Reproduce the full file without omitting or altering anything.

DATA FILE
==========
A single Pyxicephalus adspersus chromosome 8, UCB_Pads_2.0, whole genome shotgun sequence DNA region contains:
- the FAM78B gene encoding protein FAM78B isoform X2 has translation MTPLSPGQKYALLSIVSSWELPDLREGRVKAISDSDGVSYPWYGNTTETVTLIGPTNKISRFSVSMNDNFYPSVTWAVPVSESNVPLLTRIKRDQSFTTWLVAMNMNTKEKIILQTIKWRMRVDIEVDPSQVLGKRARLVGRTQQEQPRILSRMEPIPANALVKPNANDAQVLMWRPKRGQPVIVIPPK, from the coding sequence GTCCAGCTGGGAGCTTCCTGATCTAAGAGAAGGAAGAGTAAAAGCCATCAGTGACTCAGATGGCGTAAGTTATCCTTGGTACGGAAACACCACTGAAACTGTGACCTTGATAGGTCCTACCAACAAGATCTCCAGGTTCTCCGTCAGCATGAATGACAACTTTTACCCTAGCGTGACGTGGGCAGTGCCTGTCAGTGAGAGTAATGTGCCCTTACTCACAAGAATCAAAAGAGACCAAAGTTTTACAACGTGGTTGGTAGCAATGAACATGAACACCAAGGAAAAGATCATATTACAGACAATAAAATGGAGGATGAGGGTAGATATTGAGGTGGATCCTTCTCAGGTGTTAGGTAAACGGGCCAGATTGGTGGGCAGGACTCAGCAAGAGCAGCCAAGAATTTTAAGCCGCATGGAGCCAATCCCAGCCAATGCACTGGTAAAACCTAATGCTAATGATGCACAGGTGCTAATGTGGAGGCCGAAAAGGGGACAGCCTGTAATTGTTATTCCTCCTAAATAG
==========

A single Pyxicephalus adspersus chromosome 8, UCB_Pads_2.0, whole genome shotgun sequence DNA region contains:
- the FAM78B gene encoding protein FAM78B isoform X2 has translation MTPLSPGQKYALLSIVSSWELPDLREGRVKAISDSDGVSYPWYGNTTETVTLIGPTNKISRFSVSMNDNFYPSVTWAVPVSESNVPLLTRIKRDQSFTTWLVAMNMNTKEKIILQTIKWRMRVDIEVDPSQVLGKRARLVGRTQQEQPRILSRMEPIPANALVKPNANDAQVLMWRPKRGQPVIVIPPK, from the coding sequence GTCCAGCTGGGAGCTTCCTGATCTAAGAGAAGGAAGAGTAAAAGCCATCAGTGACTCAGATGGCGTAAGTTATCCTTGGTACGGAAACACCACTGAAACTGTGACCTTGATAGGTCCTACCAACAAGATCTCCAGGTTCTCCGTCAGCATGAATGACAACTTTTACCCTAGCGTGACGTGGGCAGTGCCTGTCAGTGAGAGTAATGTGCCCTTACTCACAAGAATCAAAAGAGACCAAAGTTTTACAACGTGGTTGGTAGCAATGAACATGAACACCAAGGAAAAGATCATATTACAGACAATAAAATGGAGGATGAGGGTAGATATTGAGGTGGATCCTTCTCAGGTGTTAGGTAAACGGGCCAGATTGGTGGGCAGGACTCAGCAAGAGCAGCCAAGAATTTTAAGCCGCATGGAGCCAATCCCAGCCAATGCACTGGTAAAACCTAATGCTAATGATGCACAGGTGCTAATGTGGAGGCCGAAAAGGGGACAGCCTGTAATTGTTATTCCTCCTAAATAG